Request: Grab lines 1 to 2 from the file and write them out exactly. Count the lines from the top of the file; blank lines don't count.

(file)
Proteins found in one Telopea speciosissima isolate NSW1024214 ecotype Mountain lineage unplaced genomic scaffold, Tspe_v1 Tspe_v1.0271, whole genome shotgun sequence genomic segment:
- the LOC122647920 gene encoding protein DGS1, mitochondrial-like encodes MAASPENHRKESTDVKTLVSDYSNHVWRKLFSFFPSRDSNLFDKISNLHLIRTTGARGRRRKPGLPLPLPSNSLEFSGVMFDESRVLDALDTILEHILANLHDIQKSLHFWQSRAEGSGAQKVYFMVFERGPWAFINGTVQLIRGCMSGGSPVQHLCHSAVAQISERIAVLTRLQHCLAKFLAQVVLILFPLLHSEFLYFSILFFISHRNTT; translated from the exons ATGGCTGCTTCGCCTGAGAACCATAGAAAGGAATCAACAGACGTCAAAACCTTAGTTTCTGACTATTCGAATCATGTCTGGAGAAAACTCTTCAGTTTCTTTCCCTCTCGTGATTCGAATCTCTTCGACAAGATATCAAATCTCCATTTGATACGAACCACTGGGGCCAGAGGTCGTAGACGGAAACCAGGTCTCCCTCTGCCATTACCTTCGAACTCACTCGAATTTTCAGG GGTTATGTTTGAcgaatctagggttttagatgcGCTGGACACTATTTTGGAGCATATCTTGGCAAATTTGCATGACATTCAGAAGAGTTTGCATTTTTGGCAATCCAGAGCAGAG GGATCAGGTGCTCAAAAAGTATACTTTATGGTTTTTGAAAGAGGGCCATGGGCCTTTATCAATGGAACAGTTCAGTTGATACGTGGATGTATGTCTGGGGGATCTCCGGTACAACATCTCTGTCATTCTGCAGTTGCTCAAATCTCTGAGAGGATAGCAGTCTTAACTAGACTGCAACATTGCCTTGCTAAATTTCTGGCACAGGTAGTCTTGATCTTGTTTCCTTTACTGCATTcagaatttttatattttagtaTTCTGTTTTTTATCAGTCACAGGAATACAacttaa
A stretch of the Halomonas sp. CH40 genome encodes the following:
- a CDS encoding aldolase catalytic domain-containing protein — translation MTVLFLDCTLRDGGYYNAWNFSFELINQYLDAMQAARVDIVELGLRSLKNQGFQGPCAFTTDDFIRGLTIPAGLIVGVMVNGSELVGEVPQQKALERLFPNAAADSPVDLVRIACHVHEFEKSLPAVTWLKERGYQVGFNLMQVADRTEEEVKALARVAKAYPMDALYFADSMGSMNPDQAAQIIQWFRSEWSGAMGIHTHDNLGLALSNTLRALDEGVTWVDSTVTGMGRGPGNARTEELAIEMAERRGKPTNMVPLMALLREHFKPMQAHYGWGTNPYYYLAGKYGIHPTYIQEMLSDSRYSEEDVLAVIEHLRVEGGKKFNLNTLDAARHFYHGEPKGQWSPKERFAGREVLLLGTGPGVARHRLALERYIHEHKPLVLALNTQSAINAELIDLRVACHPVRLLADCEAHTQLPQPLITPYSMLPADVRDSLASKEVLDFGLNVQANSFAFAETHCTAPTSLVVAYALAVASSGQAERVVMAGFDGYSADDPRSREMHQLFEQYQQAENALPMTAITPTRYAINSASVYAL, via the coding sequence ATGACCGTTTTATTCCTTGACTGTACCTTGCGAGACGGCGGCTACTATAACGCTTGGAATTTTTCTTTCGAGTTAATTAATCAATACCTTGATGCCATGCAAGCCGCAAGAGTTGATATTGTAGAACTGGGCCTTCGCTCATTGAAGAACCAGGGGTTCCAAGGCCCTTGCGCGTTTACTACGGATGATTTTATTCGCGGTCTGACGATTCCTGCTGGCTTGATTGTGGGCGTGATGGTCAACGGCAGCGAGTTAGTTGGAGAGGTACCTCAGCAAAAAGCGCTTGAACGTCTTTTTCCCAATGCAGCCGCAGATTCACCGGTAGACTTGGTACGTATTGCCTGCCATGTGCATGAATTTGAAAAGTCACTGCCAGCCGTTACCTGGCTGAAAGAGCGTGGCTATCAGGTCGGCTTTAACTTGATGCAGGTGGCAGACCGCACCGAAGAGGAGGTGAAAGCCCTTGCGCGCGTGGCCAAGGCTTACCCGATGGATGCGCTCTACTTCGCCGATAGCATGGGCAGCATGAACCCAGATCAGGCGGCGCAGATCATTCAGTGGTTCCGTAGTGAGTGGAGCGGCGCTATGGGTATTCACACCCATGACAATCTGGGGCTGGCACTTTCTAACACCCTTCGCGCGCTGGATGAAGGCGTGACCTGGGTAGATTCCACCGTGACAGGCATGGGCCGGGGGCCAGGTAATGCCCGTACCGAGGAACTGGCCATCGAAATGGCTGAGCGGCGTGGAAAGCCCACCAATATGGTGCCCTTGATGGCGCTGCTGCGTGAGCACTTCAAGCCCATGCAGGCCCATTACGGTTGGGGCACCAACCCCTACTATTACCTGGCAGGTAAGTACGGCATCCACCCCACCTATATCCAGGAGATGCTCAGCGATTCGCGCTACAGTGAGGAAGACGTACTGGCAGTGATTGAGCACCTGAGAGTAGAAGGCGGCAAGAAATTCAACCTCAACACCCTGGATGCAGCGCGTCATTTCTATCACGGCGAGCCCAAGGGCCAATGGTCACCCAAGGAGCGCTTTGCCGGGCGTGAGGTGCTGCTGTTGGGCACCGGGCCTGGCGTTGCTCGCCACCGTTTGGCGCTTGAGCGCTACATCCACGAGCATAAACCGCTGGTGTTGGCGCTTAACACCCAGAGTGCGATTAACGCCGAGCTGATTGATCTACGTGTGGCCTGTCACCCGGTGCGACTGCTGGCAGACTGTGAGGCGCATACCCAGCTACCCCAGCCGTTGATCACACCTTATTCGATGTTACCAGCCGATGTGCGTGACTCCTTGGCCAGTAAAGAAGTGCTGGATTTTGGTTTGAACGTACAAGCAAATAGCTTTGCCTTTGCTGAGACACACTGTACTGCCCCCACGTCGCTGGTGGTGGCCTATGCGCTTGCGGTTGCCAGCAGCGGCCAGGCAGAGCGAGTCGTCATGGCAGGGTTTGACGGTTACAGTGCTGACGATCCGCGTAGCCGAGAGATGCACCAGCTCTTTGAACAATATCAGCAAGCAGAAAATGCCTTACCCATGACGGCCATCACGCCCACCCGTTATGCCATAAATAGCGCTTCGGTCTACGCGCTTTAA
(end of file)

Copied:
Proteins found in one Telopea speciosissima isolate NSW1024214 ecotype Mountain lineage unplaced genomic scaffold, Tspe_v1 Tspe_v1.0271, whole genome shotgun sequence genomic segment:
- the LOC122647920 gene encoding protein DGS1, mitochondrial-like encodes MAASPENHRKESTDVKTLVSDYSNHVWRKLFSFFPSRDSNLFDKISNLHLIRTTGARGRRRKPGLPLPLPSNSLEFSGVMFDESRVLDALDTILEHILANLHDIQKSLHFWQSRAEGSGAQKVYFMVFERGPWAFINGTVQLIRGCMSGGSPVQHLCHSAVAQISERIAVLTRLQHCLAKFLAQVVLILFPLLHSEFLYFSILFFISHRNTT; translated from the exons ATGGCTGCTTCGCCTGAGAACCATAGAAAGGAATCAACAGACGTCAAAACCTTAGTTTCTGACTATTCGAATCATGTCTGGAGAAAACTCTTCAGTTTCTTTCCCTCTCGTGATTCGAATCTCTTCGACAAGATATCAAATCTCCATTTGATACGAACCACTGGGGCCAGAGGTCGTAGACGGAAACCAGGTCTCCCTCTGCCATTACCTTCGAACTCACTCGAATTTTCAGG GGTTATGTTTGAcgaatctagggttttagatgcGCTGGACACTATTTTGGAGCATATCTTGGCAAATTTGCATGACATTCAGAAGAGTTTGCATTTTTGGCAATCCAGAGCAGAG GGATCAGGTGCTCAAAAAGTATACTTTATGGTTTTTGAAAGAGGGCCATGGGCCTTTATCAATGGAACAGTTCAGTTGATACGTGGATGTATGTCTGGGGGATCTCCGGTACAACATCTCTGTCATTCTGCAGTTGCTCAAATCTCTGAGAGGATAGCAGTCTTAACTAGACTGCAACATTGCCTTGCTAAATTTCTGGCACAGGTAGTCTTGATCTTGTTTCCTTTACTGCATTcagaatttttatattttagtaTTCTGTTTTTTATCAGTCACAGGAATACAacttaa